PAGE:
Lead by the sovereign wealth funds, other Middle Eastern nations do have the monetary means to acquire products and technology from the Israeli market leaders. These countries should understand that - based on their comparable geographical situation - creation of an academic climate like the one in Israel could really represent a great contribution to their economies as well.

It is remarkable that not too much is happening yet in this respect. A missed opportunity, but one that smart entrepreneurs in those nations could and should capture. If not, they should consider cooperative structures with the Israeli specialists instead of simply buying products from those firms. In the latter case the main cash flows will move into Israel and developed nations (since the latter are already main shareholders in the Israeli cleantech industry). Sovereign Wealth Funds in the Middle East or their asset managers are smart enough to see this. 

Western observers are often quick in pointing out that Arab nations are missing opportunities here, but the same holds for most Western nations. When analyzing Lesser's success factors one could easily argue that developed nations should be able to do a far better job on them than the small Middle Eastern country, but still they don't. It takes a specific type of entrepreneur and visionary spirit to develop a new industry from scratch. The type of spirit that lead the brightest computer minds to Silicon Valley since the 1990s. And the smartest financial minds to Wall Street and London at a time when New York and the British capital weren't seen as synonyms of greed and self-centered, asocial behavior when discussing their leading role in the financial industry.

Evaluation: from political motives to economic gain and how the two can go hand in hand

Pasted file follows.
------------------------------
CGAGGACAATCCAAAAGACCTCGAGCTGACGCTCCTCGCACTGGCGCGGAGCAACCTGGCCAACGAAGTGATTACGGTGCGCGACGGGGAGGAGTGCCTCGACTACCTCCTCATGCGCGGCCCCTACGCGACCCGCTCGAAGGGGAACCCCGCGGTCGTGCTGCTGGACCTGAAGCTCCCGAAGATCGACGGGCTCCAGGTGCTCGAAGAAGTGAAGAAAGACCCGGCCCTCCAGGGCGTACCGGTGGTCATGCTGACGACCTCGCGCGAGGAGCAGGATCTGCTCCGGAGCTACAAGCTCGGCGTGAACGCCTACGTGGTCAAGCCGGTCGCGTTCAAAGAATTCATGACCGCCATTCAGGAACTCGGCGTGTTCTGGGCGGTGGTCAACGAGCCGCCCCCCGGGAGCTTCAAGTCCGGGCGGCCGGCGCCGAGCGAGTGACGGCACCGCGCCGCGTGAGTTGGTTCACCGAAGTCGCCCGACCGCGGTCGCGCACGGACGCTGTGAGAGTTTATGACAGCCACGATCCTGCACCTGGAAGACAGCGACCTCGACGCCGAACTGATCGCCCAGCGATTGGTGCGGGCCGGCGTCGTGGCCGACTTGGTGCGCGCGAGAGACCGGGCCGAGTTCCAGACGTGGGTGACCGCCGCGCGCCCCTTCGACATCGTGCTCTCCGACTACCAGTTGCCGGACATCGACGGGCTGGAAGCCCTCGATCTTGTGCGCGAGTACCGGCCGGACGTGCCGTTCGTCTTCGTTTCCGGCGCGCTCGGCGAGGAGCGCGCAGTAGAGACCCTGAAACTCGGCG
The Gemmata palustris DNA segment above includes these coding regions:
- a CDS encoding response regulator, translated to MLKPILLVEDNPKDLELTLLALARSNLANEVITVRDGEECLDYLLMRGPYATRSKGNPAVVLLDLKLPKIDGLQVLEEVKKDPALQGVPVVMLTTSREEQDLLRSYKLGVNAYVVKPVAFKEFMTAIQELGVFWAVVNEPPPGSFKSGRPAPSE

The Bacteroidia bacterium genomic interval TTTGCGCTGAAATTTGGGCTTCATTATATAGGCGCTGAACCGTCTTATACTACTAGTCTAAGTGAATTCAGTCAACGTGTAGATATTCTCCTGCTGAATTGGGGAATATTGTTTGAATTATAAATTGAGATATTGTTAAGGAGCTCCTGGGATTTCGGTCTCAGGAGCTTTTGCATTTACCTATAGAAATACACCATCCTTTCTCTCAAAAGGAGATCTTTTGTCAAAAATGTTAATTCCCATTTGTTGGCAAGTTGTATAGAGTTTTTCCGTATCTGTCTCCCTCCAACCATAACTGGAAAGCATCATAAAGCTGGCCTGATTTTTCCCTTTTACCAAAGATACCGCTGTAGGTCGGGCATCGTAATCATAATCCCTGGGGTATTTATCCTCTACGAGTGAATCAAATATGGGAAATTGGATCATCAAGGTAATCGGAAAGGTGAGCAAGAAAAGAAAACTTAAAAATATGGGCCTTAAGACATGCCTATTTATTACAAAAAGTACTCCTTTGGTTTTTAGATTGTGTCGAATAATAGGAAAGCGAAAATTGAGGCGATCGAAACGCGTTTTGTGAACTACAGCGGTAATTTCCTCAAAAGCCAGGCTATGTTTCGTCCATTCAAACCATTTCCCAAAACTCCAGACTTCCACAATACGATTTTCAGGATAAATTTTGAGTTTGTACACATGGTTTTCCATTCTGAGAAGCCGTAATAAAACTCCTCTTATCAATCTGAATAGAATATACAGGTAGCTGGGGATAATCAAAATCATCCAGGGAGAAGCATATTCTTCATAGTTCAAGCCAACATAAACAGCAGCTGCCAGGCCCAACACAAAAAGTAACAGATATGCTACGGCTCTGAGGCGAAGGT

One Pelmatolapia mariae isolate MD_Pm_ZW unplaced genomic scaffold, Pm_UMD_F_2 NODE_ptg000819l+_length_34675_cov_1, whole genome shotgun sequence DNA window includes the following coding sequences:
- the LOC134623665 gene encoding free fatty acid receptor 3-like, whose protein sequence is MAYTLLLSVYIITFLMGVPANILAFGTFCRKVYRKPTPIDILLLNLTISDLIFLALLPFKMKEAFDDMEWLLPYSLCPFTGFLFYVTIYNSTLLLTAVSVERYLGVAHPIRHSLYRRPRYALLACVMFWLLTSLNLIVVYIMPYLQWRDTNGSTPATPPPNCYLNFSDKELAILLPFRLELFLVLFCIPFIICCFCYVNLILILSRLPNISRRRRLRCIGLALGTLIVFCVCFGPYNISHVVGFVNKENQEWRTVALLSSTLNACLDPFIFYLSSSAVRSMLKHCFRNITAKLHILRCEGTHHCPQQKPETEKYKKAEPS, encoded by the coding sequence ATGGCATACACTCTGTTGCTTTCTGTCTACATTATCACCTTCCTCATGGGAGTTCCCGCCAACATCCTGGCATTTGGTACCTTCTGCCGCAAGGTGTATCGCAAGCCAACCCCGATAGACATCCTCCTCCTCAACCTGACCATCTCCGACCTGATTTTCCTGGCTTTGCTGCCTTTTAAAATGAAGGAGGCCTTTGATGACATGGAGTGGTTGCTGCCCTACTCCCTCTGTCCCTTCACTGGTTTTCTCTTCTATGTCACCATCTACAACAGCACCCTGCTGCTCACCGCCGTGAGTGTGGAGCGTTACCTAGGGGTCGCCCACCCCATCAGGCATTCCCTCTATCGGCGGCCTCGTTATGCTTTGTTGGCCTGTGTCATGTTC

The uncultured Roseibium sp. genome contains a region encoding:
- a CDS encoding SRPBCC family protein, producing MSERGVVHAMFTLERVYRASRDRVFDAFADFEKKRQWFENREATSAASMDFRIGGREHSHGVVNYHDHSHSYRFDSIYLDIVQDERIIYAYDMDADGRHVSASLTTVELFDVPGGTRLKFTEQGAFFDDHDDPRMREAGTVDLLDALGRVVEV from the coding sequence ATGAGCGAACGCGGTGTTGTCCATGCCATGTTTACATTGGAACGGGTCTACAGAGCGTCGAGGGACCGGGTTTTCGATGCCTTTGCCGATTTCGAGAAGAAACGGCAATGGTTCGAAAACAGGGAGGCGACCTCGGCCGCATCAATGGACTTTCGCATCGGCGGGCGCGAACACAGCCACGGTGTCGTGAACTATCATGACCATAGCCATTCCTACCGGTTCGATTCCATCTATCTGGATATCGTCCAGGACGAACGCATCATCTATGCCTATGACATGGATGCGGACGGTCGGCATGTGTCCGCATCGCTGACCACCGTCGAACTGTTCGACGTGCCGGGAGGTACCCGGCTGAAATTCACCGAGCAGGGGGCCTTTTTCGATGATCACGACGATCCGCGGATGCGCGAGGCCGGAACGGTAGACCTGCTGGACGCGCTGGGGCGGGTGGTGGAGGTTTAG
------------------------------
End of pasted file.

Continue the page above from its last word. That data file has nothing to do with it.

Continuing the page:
Back to the Middle East.

An ideological decision not to invest in these firms for ideological reasons would in the longer run not just harm the non-investors but also their countries and the world at large (since it would make peace more unlikely).

We hope that - as so often - business and trade in an area that has no negative strategic connotations will help in bringing peace a bit closer. But unfortunately the Middle East is a difficult area where people are hoping for peace for so long already.

But for those of you that are not hindered by ideological problems: check out Lesser's article. He does also provide you with information about several firms and funds that are true market leaders within a country whose giants are really leading the trend in what is one of the fastest growing industries in the world.

And for those of you that do have ideological difficulties with Israel, do also know that the cleantech entrepreneurs are normally not Israeli conservatives but liberals. Ideologies are straightforward, but sometimes not that smart. Politics in the Middle East is a chess game. And what makes the opponent of your opponent stronger is probably a more efficient way of reaching your goals than full-fledged counteractions that bring the opponent and his domestic opponent closer together.

Therefore our plea for a rational entrepreneurial, future-oriented spirit all through the Middle East. The world as a whole and your region in particular will be the beneficiaries.

Click here for the link to Shawn Lesser's original article.